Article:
Towards non-anthropocentric moving images: examples of a counter-history A lecture by Jonathan Walley – Live


Towards non-anthropocentric moving images: examples of a counter-history
A lecture by Jonathan Walley

172 Classon Avenue

Brooklyn, NY 11205

Join us on Tuesday, June 21 at 7 p.m. in the e-flux screening room for Towards Non-Anthropocentric Moving Images: Exemplars of a Counter-History, a talk by Jonathan Wally. This is the second lecture in the monthly lecture series Movie beyond movie at e-flux Screening Room, by scholars whose work has shaped discourse at the intersection of modern and contemporary art and film, and which focuses on the stories of artists’ films, situating them in wider aesthetic, political and economic contexts.

The conference will also be broadcast live on this page.

Towards non-anthropocentric moving images: examples of a counter-history

For the film machine to become an artistic medium, it had to be absolved of its automaticity. To complicate matters, its automation was threefold: it was an industrial machine, an optical device and a photochemical process, its actions being determined by the physical properties of light, the optics of the lens and the invisible chemical actions occurring on an emulsion superimposed on a tape. plastic, and driven by cogs and spindles by a motor set in motion at the touch of a button – operating on the same principles as machine guns and sewing machines. The primordial forces and laws have come together in a box housing a range of industrial products.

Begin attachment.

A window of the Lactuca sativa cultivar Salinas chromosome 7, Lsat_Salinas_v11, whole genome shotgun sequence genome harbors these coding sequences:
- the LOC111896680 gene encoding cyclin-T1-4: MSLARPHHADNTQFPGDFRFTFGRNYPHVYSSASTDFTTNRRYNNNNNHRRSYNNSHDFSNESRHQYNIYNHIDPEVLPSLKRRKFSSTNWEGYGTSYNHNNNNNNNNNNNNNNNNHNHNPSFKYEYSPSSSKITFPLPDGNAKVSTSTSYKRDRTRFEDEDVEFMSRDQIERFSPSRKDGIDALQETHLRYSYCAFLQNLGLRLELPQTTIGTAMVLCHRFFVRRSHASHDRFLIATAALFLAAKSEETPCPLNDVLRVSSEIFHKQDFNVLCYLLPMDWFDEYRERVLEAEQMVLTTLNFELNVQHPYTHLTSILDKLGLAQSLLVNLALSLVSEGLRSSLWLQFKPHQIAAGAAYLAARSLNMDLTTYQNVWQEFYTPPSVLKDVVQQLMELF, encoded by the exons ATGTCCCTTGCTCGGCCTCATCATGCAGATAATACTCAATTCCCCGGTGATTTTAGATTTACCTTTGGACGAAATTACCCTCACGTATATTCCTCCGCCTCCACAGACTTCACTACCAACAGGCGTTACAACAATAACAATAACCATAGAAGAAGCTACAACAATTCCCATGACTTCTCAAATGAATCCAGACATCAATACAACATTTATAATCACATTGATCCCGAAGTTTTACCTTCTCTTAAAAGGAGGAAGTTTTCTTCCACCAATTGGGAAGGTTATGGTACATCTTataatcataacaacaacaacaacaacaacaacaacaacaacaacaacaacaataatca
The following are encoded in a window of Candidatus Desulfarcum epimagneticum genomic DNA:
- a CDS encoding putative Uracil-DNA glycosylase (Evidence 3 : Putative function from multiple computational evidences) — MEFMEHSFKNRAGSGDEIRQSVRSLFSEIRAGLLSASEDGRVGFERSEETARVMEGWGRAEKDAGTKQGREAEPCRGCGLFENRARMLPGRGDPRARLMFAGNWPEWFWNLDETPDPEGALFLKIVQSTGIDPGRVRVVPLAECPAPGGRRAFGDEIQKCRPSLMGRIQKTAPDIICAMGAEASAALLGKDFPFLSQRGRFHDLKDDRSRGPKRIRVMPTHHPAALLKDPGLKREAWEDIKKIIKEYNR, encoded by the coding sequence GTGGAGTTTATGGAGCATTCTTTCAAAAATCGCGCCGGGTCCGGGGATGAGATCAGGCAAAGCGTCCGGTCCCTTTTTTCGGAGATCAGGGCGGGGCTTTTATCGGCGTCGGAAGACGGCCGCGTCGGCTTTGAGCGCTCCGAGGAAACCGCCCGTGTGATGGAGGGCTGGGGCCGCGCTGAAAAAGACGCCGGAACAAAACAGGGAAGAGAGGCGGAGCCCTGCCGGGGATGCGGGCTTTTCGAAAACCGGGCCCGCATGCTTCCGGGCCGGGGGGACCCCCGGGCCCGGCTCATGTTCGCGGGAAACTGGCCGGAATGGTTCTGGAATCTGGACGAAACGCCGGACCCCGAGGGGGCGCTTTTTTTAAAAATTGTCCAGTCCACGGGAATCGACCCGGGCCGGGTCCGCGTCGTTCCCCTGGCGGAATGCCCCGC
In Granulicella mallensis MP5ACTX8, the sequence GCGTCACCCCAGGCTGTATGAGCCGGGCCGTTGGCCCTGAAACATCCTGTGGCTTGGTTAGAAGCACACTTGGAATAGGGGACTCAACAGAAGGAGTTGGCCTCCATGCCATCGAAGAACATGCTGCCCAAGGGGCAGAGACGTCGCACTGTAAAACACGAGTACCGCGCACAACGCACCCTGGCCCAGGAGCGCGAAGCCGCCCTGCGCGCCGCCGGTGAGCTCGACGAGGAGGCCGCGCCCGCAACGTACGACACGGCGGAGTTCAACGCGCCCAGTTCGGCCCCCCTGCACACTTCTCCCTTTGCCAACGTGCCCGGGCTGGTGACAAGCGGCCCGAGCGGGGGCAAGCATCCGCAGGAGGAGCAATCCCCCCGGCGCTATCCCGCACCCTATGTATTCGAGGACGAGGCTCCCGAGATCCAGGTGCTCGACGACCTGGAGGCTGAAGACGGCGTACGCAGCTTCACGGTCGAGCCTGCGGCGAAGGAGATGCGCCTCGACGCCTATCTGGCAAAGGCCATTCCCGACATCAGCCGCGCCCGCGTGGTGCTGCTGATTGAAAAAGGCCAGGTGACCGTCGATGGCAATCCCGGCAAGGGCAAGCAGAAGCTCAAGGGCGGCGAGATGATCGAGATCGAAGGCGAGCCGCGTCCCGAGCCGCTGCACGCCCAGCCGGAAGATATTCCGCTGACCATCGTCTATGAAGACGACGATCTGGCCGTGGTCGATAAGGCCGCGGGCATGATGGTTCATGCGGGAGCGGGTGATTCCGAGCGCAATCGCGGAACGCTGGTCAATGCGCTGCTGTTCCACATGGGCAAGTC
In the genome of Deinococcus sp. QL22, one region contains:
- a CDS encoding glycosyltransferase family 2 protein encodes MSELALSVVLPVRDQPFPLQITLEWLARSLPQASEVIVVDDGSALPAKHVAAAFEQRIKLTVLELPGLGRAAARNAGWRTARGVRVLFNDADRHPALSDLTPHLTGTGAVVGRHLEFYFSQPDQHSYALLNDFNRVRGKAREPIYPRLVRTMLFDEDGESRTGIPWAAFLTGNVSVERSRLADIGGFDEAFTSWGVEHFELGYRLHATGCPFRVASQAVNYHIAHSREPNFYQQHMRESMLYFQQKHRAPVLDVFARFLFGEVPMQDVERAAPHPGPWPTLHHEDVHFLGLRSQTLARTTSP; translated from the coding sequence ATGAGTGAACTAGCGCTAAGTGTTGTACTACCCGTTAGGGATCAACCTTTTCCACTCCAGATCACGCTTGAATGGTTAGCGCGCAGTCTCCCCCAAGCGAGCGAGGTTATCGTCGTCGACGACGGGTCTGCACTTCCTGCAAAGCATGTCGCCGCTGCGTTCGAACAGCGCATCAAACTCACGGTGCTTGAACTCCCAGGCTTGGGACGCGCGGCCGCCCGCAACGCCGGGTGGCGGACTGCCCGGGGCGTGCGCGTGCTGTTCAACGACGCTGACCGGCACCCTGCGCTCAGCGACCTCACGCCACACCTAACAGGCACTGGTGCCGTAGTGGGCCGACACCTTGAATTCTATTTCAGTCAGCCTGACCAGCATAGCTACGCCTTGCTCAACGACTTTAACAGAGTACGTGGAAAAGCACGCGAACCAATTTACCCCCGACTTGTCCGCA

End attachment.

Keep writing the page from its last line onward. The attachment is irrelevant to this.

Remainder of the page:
For cinema to become an art form, its automaticity had to be relegated to the background, the machine recast as a tool of creation, its operations determined by individual human will rather than non-human natural and mechanical forces. To do this, filmmakers and critics refashioned the cinematic machine into an extension of the human body, and, moreover, a machine that could be used creatively and generatively, not a mere prosthesis but an instrument of action and of creative thinking. In short, it was about anthropomorphizing the moving image. This took a multiplicity of forms: Vertov’s camera eye, Brakhage’s camera eye/I, analogies between film and human consciousness emerging from phenomenological readings of structural film, countless comparisons of film to human skin made by filmmakers continuing to work with celluloid, etc. Analogies invest a non-human object, and what is more an industrial object (not to mention a certain toxic chemistry), with meaning and value. We sympathize with the machine because we can see ourselves in it.

What might the opposite of that look like? How could moving image artists, using their technological mediums, see these mediums not as extensions, but rather concessions of their humanity – their artistry, their sensibility, their consciousness – to the machine? Not in the sense of a conceptual or “systemic” art, in which, as Sol Le Witt wrote, “the idea becomes the machine that makes the art”, but in which the machine is the machine that makes the art — the movement-image machine, whether analog or digital. The artist serves as an extension of the machine rather than the other way around, surrendering his humanity to it, albeit to varying degrees.

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